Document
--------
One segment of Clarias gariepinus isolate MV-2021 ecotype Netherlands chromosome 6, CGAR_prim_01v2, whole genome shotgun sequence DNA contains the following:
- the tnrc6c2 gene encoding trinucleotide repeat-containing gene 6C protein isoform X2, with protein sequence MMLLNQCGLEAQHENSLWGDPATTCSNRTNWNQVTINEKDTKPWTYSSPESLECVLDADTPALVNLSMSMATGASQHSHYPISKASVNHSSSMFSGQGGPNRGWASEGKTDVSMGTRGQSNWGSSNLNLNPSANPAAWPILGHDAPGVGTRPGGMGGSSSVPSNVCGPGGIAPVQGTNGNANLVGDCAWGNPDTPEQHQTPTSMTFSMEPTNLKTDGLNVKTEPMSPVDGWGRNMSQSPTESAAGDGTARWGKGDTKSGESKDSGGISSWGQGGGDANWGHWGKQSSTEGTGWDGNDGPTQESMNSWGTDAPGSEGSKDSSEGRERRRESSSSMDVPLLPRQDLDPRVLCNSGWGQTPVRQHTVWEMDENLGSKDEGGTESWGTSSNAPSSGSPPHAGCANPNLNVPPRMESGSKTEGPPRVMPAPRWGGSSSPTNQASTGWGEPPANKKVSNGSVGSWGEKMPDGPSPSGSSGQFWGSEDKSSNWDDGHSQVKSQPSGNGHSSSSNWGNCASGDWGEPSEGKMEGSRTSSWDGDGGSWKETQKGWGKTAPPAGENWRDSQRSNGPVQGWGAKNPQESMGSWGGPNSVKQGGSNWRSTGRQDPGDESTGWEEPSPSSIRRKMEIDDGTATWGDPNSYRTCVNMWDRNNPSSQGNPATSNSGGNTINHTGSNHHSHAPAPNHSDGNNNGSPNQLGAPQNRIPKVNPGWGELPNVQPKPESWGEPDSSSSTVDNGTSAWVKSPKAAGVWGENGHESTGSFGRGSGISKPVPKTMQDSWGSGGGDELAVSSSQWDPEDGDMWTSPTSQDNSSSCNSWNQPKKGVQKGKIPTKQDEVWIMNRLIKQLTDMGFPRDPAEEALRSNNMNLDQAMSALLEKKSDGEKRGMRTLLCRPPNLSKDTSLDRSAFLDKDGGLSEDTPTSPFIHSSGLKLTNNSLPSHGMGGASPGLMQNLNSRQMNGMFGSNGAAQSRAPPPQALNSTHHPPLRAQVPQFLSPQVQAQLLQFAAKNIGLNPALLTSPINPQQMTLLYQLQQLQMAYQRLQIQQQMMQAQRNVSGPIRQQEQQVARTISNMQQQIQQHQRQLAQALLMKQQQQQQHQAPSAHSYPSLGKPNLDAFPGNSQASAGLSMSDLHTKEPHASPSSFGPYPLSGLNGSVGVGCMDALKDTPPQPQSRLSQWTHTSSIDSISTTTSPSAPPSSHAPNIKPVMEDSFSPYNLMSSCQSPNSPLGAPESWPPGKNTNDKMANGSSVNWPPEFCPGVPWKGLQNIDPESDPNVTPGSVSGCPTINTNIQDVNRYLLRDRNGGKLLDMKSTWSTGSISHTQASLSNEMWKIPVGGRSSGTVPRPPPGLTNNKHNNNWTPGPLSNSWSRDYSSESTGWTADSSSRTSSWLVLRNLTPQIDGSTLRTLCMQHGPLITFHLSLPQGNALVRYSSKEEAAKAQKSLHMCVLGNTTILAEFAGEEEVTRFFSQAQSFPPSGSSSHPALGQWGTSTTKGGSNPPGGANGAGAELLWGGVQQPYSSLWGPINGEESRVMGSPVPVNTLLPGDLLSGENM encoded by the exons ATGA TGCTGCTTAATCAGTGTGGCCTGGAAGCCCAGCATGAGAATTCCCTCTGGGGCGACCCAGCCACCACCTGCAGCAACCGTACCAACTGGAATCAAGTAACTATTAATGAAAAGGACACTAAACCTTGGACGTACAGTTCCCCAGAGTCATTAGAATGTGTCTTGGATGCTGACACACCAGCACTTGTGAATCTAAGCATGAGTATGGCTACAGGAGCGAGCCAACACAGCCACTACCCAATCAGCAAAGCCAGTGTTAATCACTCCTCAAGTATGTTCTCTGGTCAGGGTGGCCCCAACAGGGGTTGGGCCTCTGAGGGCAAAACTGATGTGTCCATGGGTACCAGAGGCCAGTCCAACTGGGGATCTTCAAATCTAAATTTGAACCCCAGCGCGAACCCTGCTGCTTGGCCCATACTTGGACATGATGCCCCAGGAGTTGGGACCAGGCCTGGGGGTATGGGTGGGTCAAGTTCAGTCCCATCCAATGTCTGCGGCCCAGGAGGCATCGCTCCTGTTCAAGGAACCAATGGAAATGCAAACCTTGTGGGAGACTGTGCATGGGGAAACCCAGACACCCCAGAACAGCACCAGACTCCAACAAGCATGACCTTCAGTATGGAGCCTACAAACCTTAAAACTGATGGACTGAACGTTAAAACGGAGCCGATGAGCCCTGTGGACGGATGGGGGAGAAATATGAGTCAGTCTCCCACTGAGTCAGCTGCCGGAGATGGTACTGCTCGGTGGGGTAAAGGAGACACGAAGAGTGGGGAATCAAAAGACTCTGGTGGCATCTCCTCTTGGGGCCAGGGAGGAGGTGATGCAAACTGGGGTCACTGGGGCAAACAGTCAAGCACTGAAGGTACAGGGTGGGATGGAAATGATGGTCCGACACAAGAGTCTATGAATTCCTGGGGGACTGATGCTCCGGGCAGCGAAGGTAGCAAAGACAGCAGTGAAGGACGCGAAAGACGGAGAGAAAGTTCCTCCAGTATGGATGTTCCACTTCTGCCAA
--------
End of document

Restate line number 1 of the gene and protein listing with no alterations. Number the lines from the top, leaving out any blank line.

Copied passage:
One segment of Clarias gariepinus isolate MV-2021 ecotype Netherlands chromosome 6, CGAR_prim_01v2, whole genome shotgun sequence DNA contains the following: